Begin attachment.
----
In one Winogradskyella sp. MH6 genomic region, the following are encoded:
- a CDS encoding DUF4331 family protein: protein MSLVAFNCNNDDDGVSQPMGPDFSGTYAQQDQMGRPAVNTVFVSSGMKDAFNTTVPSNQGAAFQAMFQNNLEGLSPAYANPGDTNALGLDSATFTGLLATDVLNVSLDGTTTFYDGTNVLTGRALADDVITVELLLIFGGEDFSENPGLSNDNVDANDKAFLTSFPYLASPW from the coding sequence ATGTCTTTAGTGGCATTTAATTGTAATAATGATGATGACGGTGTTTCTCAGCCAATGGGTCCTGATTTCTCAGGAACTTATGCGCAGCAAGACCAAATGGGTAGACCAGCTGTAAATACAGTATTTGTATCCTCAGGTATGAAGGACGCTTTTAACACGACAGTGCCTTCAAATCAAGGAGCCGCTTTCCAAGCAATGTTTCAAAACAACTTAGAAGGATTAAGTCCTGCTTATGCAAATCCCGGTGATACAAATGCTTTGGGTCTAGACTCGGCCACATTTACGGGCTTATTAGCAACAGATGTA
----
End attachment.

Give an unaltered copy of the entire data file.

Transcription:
In one Winogradskyella sp. MH6 genomic region, the following are encoded:
- a CDS encoding DUF4331 family protein: protein MSLVAFNCNNDDDGVSQPMGPDFSGTYAQQDQMGRPAVNTVFVSSGMKDAFNTTVPSNQGAAFQAMFQNNLEGLSPAYANPGDTNALGLDSATFTGLLATDVLNVSLDGTTTFYDGTNVLTGRALADDVITVELLLIFGGEDFSENPGLSNDNVDANDKAFLTSFPYLASPW from the coding sequence ATGTCTTTAGTGGCATTTAATTGTAATAATGATGATGACGGTGTTTCTCAGCCAATGGGTCCTGATTTCTCAGGAACTTATGCGCAGCAAGACCAAATGGGTAGACCAGCTGTAAATACAGTATTTGTATCCTCAGGTATGAAGGACGCTTTTAACACGACAGTGCCTTCAAATCAAGGAGCCGCTTTCCAAGCAATGTTTCAAAACAACTTAGAAGGATTAAGTCCTGCTTATGCAAATCCCGGTGATACAAATGCTTTGGGTCTAGACTCGGCCACATTTACGGGCTTATTAGCAACAGATGTA